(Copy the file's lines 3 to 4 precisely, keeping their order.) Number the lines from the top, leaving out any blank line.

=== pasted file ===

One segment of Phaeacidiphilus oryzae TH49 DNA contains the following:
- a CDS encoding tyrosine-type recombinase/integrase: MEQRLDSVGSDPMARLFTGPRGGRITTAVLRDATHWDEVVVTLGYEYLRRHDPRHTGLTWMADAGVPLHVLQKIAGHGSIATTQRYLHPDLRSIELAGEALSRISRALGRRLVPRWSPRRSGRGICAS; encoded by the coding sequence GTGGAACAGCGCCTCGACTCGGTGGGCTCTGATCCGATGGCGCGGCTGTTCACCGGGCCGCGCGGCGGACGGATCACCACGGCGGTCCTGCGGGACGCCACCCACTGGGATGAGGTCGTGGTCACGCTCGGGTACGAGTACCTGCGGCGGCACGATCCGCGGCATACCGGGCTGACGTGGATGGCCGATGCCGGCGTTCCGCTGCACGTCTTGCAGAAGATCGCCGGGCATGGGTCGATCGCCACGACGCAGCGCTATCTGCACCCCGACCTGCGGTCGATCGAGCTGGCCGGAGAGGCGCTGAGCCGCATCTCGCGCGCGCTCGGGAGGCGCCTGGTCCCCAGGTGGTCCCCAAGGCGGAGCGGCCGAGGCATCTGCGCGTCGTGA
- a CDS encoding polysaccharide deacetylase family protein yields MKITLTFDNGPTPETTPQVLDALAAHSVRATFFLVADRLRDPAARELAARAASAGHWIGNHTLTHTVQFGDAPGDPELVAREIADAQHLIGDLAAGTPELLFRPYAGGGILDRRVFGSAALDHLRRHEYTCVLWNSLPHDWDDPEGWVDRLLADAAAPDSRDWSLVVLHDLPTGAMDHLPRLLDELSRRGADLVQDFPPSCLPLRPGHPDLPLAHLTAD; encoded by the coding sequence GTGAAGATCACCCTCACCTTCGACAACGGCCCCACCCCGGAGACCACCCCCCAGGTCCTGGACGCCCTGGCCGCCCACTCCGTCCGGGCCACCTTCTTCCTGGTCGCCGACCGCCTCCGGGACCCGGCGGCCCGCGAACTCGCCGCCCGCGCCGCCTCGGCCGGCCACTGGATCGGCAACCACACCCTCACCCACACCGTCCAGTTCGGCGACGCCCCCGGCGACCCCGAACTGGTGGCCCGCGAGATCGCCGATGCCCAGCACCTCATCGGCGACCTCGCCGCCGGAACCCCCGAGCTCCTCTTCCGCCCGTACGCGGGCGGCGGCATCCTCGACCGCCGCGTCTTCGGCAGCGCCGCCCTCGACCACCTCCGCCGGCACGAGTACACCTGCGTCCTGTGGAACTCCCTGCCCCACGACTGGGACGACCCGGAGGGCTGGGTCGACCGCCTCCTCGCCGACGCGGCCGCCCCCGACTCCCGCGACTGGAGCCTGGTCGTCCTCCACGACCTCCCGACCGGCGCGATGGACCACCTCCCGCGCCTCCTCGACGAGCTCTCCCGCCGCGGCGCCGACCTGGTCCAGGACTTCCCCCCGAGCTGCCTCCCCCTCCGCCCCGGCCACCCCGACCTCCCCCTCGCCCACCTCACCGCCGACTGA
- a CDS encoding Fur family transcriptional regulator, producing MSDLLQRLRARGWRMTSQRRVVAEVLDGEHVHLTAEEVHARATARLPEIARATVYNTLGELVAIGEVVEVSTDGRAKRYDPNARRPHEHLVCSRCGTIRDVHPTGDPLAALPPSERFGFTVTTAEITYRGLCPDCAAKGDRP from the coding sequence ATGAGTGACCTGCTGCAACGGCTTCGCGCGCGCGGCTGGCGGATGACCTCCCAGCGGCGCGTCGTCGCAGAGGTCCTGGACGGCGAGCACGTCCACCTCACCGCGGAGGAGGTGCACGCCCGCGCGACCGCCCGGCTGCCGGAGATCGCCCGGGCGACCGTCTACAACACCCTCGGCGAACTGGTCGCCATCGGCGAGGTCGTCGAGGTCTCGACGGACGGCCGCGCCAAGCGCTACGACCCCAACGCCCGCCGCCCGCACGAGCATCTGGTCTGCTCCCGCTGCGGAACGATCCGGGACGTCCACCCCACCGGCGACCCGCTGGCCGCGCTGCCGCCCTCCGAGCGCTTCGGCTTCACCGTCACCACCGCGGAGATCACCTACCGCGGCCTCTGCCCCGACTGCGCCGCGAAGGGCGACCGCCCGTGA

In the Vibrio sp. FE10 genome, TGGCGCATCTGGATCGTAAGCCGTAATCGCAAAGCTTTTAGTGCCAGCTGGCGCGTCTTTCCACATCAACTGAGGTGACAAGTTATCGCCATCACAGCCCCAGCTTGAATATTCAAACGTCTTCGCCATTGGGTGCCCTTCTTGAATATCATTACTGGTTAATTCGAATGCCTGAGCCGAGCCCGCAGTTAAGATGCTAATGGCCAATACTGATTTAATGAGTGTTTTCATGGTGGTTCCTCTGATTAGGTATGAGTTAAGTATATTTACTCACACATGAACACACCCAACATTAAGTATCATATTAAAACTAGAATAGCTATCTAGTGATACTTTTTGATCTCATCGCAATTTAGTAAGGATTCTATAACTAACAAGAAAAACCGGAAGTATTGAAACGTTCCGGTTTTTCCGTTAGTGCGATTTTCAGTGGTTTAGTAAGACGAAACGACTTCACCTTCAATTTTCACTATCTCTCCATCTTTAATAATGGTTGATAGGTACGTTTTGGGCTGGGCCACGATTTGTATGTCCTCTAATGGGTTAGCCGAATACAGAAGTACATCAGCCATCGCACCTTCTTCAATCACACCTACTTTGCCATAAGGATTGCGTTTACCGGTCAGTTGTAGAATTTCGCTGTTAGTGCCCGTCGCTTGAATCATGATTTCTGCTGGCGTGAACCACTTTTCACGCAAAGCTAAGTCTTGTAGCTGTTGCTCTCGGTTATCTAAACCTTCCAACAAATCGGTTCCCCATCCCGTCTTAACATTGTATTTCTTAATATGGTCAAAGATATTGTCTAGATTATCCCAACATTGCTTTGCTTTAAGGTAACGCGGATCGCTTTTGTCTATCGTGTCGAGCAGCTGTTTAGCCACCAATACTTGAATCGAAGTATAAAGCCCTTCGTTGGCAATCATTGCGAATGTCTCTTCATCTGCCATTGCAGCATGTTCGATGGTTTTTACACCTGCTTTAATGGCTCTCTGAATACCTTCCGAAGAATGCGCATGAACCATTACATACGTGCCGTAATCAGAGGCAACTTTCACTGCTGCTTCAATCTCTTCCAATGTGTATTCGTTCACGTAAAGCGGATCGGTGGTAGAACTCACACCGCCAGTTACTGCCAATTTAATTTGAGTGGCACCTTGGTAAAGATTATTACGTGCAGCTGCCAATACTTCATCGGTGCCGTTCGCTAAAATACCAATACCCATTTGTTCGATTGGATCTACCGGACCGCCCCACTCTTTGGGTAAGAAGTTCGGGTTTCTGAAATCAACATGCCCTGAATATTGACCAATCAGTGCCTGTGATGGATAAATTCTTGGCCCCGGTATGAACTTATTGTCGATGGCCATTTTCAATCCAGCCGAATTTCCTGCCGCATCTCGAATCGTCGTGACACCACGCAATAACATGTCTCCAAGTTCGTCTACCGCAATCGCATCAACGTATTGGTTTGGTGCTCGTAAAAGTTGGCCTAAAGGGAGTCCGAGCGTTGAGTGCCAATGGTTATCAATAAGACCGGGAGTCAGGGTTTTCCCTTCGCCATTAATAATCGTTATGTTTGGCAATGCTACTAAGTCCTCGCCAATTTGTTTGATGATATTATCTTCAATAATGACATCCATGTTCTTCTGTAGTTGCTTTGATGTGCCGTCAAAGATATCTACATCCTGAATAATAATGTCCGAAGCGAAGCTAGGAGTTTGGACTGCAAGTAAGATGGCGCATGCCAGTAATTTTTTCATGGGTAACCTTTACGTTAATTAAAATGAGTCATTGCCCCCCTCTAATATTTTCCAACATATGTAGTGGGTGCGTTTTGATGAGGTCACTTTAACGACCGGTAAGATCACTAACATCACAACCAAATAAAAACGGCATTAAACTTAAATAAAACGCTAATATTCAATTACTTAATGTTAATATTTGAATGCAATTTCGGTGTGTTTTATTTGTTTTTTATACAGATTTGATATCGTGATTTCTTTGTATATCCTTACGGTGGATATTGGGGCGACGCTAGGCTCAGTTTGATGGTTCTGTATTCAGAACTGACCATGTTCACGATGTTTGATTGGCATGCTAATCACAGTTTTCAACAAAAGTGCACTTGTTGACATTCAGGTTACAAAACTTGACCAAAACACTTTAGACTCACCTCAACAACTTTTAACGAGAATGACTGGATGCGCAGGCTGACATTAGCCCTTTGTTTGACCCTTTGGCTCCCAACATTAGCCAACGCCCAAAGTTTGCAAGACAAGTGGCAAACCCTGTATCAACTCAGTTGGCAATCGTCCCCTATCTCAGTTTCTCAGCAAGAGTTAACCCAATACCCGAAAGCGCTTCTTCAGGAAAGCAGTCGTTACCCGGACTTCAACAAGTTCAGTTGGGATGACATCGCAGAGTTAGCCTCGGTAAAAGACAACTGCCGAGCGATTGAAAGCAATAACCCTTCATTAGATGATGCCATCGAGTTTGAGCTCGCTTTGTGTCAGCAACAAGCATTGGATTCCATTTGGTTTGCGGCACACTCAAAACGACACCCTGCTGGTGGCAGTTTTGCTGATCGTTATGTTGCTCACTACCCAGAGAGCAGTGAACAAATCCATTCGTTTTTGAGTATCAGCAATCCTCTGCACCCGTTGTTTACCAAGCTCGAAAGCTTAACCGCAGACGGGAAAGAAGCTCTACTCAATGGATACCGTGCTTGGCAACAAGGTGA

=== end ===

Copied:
- a CDS encoding polysaccharide deacetylase family protein yields MKITLTFDNGPTPETTPQVLDALAAHSVRATFFLVADRLRDPAARELAARAASAGHWIGNHTLTHTVQFGDAPGDPELVAREIADAQHLIGDLAAGTPELLFRPYAGGGILDRRVFGSAALDHLRRHEYTCVLWNSLPHDWDDPEGWVDRLLADAAAPDSRDWSLVVLHDLPTGAMDHLPRLLDELSRRGADLVQDFPPSCLPLRPGHPDLPLAHLTAD; encoded by the coding sequence GTGAAGATCACCCTCACCTTCGACAACGGCCCCACCCCGGAGACCACCCCCCAGGTCCTGGACGCCCTGGCCGCCCACTCCGTCCGGGCCACCTTCTTCCTGGTCGCCGACCGCCTCCGGGACCCGGCGGCCCGCGAACTCGCCGCCCGCGCCGCCTCGGCCGGCCACTGGATCGGCAACCACACCCTCACCCACACCGTCCAGTTCGGCGACGCCCCCGGCGACCCCGAACTGGTGGCCCGCGAGATCGCCGATGCCCAGCACCTCATCGGCGACCTCGCCGCCGGAACCCCCGAGCTCCTCTTCCGCCCGTACGCGGGCGGCGGCATCCTCGACCGCCGCGTCTTCGGCAGCGCCGCCCTCGACCACCTCCGCCGGCACGAGTACACCTGCGTCCTGTGGAACTCCCTGCCCCACGACTGGGACGACCCGGAGGGCTGGGTCGACCGCCTCCTCGCCGACGCGGCCGCCCCCGACTCCCGCGACTGGAGCCTGGTCGTCCTCCACGACCTCCCGACCGGCGCGATGGACCACCTCCCGCGCCTCCTCGACGAGCTCTCCCGCCGCGGCGCCGACCTGGTCCAGGACTTCCCCCCGAGCTGCCTCCCCCTCCGCCCCGGCCACCCCGACCTCCCCCTCGCCCACCTCACCGCCGACTGA
- a CDS encoding Fur family transcriptional regulator, producing MSDLLQRLRARGWRMTSQRRVVAEVLDGEHVHLTAEEVHARATARLPEIARATVYNTLGELVAIGEVVEVSTDGRAKRYDPNARRPHEHLVCSRCGTIRDVHPTGDPLAALPPSERFGFTVTTAEITYRGLCPDCAAKGDRP from the coding sequence ATGAGTGACCTGCTGCAACGGCTTCGCGCGCGCGGCTGGCGGATGACCTCCCAGCGGCGCGTCGTCGCAGAGGTCCTGGACGGCGAGCACGTCCACCTCACCGCGGAGGAGGTGCACGCCCGCGCGACCGCCCGGCTGCCGGAGATCGCCCGGGCGACCGTCTACAACACCCTCGGCGAACTGGTCGCCATCGGCGAGGTCGTCGAGGTCTCGACGGACGGCCGCGCCAAGCGCTACGACCCCAACGCCCGCCGCCCGCACGAGCATCTGGTCTGCTCCCGCTGCGGAACGATCCGGGACGTCCACCCCACCGGCGACCCGCTGGCCGCGCTGCCGCCCTCCGAGCGCTTCGGCTTCACCGTCACCACCGCGGAGATCACCTACCGCGGCCTCTGCCCCGACTGCGCCGCGAAGGGCGACCGCCCGTGA